Album Review: Pkew Pkew Pkew – “Pkew Pkew Pkew”

Okay, so we’re at the point where it’s redundant to mention pop-punk ain’t isn’t exactly what it used to be. Blink-182, Green Day, something something , yadda yadda yadda, get off my lawn.

Aaaaanyway, in a world that seems increasingly devoid of anything worth listening to, particularly if you’re a fan of a certain age, along come Pkew Pkew Pkew to restore at least a tidbit of faith in the musical stylings of the current class of up-and-comers.

The Ontario-based quartet are, by no stretch of the imagination, reinventing the proverbial wheel. But you know what? When you’re buying wheels for your car, you don’t necessarily need one that’s been reinvented. You need one that’s solid and sturdy and will get you where you need to go and is going to perform well and will hopefully make your car fun and enjoyable to drive in the process. (Editor’s question: did I take that analogy too far? I did, didn’t I?)

Pkew Pkew Pkew’s self-titled debut LP is due out June 10th on Royal Mountain Records, and let me tell you kids, it’s a ripper. The eleven-song album starts out fast with “Blood Clot,” an 87-second face-punch of a song about, well, about blood clots. Which, as it turns out, aren’t that big a deal if they take place in your muscles, but if you get one in a vein you’re pretty much hosed. At least, that’s the gist of it. I’m assuming the foursome know that information because of Canada’s universal healthcare system, but I digress.

Moving right along, “Blood Clot” is followed in consecutive order by the awesomely-titled “Asshole Pandemic” and “Prequel to Asshole Pandemic,” both of which tell of the trials and tribulations of apartment living; the former finds our protagonists upset at the voracity with which a neighbor conducts his sexual affairs (“I can hear you two floors down…all your fucking up there is pissing us off”) while the latter conveys the lack of fucks given by those same protagonists when starting their loud rock band in said apartment building (“if the other tenants care  then fuck ’em…we got a rock band here!”). “Mid 20’s Skateboarder” tells a tale of…you guessed it…a mid-20’s skateboarder trying to relive the glory days without causing severe catastrophic injuries.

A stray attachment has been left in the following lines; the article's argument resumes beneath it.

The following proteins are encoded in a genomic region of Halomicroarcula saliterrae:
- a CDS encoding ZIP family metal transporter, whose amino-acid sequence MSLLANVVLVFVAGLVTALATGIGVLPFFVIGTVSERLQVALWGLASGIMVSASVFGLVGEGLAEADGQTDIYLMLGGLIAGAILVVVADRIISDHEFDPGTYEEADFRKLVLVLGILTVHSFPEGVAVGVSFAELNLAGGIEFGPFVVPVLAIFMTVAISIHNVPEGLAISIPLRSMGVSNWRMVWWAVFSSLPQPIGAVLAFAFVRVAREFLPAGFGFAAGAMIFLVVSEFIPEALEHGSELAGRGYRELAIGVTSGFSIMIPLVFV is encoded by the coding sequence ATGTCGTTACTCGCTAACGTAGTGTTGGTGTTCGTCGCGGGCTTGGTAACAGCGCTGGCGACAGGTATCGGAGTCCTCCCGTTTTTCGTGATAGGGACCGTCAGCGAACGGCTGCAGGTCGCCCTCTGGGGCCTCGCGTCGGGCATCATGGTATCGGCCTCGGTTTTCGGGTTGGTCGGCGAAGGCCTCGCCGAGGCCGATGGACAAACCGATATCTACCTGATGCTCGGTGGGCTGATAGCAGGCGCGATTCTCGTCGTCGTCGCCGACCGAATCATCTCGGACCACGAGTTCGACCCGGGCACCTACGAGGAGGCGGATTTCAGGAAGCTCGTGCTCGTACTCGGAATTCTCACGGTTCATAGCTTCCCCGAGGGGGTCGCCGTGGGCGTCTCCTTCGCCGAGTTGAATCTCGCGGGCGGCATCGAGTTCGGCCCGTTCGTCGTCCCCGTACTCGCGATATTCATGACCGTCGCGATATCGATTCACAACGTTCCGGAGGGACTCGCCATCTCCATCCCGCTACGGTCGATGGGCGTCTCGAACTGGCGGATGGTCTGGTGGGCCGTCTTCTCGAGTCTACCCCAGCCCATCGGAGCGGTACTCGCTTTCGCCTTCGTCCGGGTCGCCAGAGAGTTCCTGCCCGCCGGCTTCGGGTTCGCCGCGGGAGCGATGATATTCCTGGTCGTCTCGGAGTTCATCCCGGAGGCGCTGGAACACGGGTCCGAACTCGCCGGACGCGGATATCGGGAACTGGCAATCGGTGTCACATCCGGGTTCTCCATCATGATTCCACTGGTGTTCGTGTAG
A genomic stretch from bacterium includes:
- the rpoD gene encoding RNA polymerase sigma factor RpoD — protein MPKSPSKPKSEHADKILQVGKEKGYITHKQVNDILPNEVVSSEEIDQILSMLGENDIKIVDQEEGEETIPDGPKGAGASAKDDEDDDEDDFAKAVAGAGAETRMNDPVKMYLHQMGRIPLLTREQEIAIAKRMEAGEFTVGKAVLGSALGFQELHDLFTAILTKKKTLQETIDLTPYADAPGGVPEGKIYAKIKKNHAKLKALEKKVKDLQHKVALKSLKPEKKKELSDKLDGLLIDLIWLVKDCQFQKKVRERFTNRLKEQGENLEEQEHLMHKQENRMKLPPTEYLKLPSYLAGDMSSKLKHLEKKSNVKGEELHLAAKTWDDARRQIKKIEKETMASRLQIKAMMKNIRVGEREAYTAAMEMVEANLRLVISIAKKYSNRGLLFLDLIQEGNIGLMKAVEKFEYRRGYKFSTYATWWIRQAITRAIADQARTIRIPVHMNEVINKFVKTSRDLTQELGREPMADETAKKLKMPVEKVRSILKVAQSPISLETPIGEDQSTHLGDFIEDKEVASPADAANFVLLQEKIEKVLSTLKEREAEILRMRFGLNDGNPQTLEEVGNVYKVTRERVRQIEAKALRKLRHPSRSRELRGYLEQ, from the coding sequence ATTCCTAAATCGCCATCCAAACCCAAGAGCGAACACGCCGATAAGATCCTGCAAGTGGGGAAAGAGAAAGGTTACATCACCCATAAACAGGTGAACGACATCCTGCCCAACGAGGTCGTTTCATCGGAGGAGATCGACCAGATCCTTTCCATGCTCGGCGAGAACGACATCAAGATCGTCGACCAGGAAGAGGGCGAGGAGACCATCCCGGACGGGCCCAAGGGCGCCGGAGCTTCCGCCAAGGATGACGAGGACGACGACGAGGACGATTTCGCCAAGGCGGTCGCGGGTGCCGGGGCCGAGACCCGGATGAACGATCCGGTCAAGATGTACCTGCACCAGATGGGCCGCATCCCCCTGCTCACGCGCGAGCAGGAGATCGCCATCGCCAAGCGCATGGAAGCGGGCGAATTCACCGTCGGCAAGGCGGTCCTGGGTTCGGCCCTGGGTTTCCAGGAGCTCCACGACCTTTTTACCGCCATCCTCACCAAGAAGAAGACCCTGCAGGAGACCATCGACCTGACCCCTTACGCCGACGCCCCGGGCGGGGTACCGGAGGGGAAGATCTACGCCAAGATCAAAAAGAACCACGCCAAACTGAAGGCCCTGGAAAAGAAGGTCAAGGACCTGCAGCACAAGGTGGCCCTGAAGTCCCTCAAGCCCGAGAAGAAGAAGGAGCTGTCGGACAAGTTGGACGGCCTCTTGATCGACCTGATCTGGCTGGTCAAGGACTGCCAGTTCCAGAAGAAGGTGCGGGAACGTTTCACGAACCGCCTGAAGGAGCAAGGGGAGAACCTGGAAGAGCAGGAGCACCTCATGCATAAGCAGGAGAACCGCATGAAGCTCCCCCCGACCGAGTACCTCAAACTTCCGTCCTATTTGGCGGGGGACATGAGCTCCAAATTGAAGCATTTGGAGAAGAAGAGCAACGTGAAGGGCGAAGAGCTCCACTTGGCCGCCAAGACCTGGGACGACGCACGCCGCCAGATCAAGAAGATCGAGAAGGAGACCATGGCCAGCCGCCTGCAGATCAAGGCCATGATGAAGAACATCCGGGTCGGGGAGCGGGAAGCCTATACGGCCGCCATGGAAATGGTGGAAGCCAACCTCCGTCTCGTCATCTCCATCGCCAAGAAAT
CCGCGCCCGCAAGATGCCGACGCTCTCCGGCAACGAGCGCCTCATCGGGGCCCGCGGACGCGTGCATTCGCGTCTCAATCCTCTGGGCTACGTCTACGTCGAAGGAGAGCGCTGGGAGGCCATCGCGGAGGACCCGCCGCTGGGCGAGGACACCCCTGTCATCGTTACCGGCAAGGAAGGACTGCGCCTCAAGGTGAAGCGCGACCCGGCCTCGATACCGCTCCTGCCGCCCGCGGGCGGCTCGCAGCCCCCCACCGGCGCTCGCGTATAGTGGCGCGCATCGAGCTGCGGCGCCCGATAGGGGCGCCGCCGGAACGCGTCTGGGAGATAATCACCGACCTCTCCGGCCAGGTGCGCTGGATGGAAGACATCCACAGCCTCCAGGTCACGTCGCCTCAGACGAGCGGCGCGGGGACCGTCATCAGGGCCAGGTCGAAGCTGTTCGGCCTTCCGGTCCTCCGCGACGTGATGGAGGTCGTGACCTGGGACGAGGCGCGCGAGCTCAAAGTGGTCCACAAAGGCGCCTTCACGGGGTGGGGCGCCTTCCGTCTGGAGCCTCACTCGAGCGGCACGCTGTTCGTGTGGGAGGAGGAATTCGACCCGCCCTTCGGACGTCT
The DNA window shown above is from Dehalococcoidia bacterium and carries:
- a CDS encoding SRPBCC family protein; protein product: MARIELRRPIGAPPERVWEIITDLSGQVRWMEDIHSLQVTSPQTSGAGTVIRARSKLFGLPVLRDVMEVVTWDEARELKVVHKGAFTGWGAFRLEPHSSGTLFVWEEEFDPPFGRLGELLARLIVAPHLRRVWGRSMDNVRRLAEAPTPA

From there, the lyrical content of most of the remaining songs is pretty well-represented by their titles: “Hangin’ Out” is about drinking beer with your friends; “Let’s Order A Pizz” is not about  much more than ordering a pizza; “Before We Got Out Drinking” is an ode to getting drunk before going out drinking, hella important when you’re a broke punk band. Things do get a little deeper and more introspective on songs like “Kathie Lee and Hoda” and “Glory Days,” the latter of which perfectly sums up the douchebaggery present among every town’s high school heroes who seem content to never leave home.

There’s a brutal simplicity to the lyrics on the bulk of the tracks that, to make a very local reference, reminds me of a pop-punk Darkbuster; content to sing about having a good time and not taking itself too seriously in the process. One of the more interesting features present on Pkew Pkew Pkew is the gang vocals; 95% of the album — not probably statistically accurate but it seems that way — features all four band members singing in unison for the duration, nary a pretentious frontman in sight, that only serve to enhance the enjoyability and infectious humor on every song. The rhythms are toe-tappingly tight from the first listen, and serve as the proverbial backbones for one instantly hummable melody after another. All of the good times above equate to an incredibly fun party of an album that warrants many a repeat listen in rapid succession because it’s just that goddamn catchy.


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